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Opportunities Surrounding the Chinese Renminbi (RMB)

China's economy is the second largest in the world and has become a key driver of global growth. Although the Chinese government is not yet prepared to open its economy to the free movement of capital and allow full convertibility of its currency, it has managed to push international use of the renminbi (yuan) to over 10 percent of China's foreign trade volume within a span of four years.

Opportunities for Whom?

The globalization of China's currency allows greater flexibility in payment transactions and investments for companies doing business in the Chinese market, working with Chinese partners, or planning to enter the market in China. A rapidly growing offshore market, primarily in Hong Kong, has made it easier to purchase renminbi at an offshore exchange rate (CNH), with cross-border trade also reaping the benefits:

  • Sellers are able to reduce their currency hedging expenses while lowering their prices because they can invoice in the local currency.
  • Buyers profit from lower prices with a hedgeable and, over the past few years, easily calculable currency risk (the yuan has been under pressure to appreciate for years).
  • Exporters reduce administrative costs. For example, they do not incur additional expense for permits from the State Administration of Foreign Exchange to conduct foreign currency transactions.

Cross-Border RMB Payments Still Regulated; Offshore Use Unlimited

While cross-border payments for buying and shipping goods and executing service contracts are only possible with provision of the necessary documents, outside China there are no limitations, and the currency is fully convertible.

The Offshore RMB Market Has Been Booming for the Past Three Years
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USD/CNH and USC/CNY
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The onshore and offshore rates for the renminbi (CNY and CNH, respectively) move tightly together. The CNH-based renminbi has greater flexibility in international commercial transactions.

Regulators Focusing on Capital Account Liberalization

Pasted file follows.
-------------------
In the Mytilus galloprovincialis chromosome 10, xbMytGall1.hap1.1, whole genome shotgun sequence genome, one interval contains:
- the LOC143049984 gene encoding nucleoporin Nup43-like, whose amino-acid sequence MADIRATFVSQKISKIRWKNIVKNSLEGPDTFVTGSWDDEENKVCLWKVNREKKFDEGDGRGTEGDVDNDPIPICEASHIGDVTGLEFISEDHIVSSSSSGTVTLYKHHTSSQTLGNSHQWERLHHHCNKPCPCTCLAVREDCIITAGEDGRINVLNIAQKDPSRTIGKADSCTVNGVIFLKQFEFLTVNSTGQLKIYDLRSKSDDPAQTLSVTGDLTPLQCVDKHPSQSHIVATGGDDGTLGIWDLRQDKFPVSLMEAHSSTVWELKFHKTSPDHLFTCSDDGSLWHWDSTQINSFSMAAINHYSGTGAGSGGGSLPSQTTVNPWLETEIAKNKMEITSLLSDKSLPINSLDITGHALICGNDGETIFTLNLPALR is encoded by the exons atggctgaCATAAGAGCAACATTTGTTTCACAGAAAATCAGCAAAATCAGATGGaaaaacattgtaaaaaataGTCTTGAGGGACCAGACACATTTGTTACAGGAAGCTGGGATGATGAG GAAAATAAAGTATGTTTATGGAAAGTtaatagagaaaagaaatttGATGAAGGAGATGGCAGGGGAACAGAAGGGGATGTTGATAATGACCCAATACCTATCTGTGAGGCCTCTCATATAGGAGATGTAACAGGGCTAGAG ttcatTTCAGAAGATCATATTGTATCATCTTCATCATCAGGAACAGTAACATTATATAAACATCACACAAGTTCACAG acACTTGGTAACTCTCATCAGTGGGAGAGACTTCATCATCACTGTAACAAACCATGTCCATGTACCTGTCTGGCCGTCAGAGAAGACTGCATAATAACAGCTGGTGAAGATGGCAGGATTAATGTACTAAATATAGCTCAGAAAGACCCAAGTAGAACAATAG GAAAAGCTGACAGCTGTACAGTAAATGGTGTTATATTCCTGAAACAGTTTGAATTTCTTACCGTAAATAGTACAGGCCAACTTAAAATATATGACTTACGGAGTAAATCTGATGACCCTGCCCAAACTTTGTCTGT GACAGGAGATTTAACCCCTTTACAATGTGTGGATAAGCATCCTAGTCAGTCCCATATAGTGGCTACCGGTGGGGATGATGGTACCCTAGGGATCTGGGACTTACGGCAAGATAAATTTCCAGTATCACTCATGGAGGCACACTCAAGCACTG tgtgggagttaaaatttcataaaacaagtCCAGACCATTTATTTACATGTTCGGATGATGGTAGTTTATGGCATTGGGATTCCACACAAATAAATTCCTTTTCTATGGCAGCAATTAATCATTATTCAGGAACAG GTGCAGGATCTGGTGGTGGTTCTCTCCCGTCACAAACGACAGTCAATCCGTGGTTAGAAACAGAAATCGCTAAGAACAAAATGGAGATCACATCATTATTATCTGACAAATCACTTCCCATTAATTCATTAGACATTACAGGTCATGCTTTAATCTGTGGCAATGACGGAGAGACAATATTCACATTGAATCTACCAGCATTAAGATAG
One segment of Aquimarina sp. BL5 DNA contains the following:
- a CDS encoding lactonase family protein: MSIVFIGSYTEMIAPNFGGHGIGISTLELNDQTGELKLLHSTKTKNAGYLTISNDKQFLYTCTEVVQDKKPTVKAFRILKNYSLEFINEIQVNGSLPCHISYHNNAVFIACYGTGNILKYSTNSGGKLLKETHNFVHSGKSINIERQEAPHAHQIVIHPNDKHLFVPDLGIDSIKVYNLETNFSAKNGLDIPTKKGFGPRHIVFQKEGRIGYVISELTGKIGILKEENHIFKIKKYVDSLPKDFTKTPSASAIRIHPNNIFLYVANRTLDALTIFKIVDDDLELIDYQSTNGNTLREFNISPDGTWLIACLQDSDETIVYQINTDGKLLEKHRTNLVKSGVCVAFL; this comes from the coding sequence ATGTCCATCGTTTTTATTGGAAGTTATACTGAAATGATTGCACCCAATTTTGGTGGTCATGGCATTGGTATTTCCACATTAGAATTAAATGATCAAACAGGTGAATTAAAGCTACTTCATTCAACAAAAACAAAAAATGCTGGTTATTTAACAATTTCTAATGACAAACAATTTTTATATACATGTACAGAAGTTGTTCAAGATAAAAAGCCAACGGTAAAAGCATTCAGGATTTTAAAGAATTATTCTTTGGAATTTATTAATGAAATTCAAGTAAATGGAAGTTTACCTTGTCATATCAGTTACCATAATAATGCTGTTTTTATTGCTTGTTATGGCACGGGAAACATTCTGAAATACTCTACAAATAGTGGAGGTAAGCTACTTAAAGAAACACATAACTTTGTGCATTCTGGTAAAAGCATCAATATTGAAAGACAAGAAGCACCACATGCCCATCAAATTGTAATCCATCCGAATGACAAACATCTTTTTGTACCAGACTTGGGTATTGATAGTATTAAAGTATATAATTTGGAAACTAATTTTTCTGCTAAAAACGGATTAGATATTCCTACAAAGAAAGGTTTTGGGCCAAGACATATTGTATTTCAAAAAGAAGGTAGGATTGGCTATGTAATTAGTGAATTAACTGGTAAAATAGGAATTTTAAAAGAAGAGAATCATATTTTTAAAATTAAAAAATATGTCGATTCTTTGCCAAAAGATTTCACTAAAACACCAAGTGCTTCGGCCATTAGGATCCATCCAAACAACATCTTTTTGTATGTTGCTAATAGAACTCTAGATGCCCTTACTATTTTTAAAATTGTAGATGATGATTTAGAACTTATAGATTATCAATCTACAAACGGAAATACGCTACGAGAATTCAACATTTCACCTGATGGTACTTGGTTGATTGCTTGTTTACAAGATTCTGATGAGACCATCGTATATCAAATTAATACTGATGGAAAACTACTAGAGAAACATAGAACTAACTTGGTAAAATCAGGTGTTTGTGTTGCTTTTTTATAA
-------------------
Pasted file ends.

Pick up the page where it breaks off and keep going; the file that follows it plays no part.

China is likely to attempt gradual cross-border capital account liberalization while transnational business activities and investments will continue to pick up steam.

Combined with local finance reforms, a policy of supporting Chinese foreign direct investments, expansion of local and foreign investor programs, and a gradual lowering of existing limits on buying foreign currencies, we can expect to see stronger integration of China into global financial markets in the coming years.

Will the Renminbi Become a Global Currency?

The basic requirements for a global currency are its use in international business or financial transactions, capital account convertibility, and its use as a reserve currency.

The yuan has taken on increased relevance for commercial and financial transactions and will continue doing so. Whether the yuan will become a significant reserve currency is closely tied to its capital account convertibility.

Its transformation into a global currency will require further deregulation in the financial markets, in its exchange rate, and in its capital account convertibility. Moreover, modern payment systems will be important for transparent and reliable interbank payment transactions.

Bilateral agreements between the Chinese government and individual countries will probably lead to a targeted proliferation of the renminbi, as demonstrated by the agreement between China and Australia (direct convertibility of the two currencies).

Additional information about the renminbi can be found at: https://www.credit-suisse.com/conferences/aic/2011/en/reporter/day4/day4_4.jsp

Contact: Peter A. Marti; peter.a.marti@credit-suisse.com; +41-44-333-1764Image removed.

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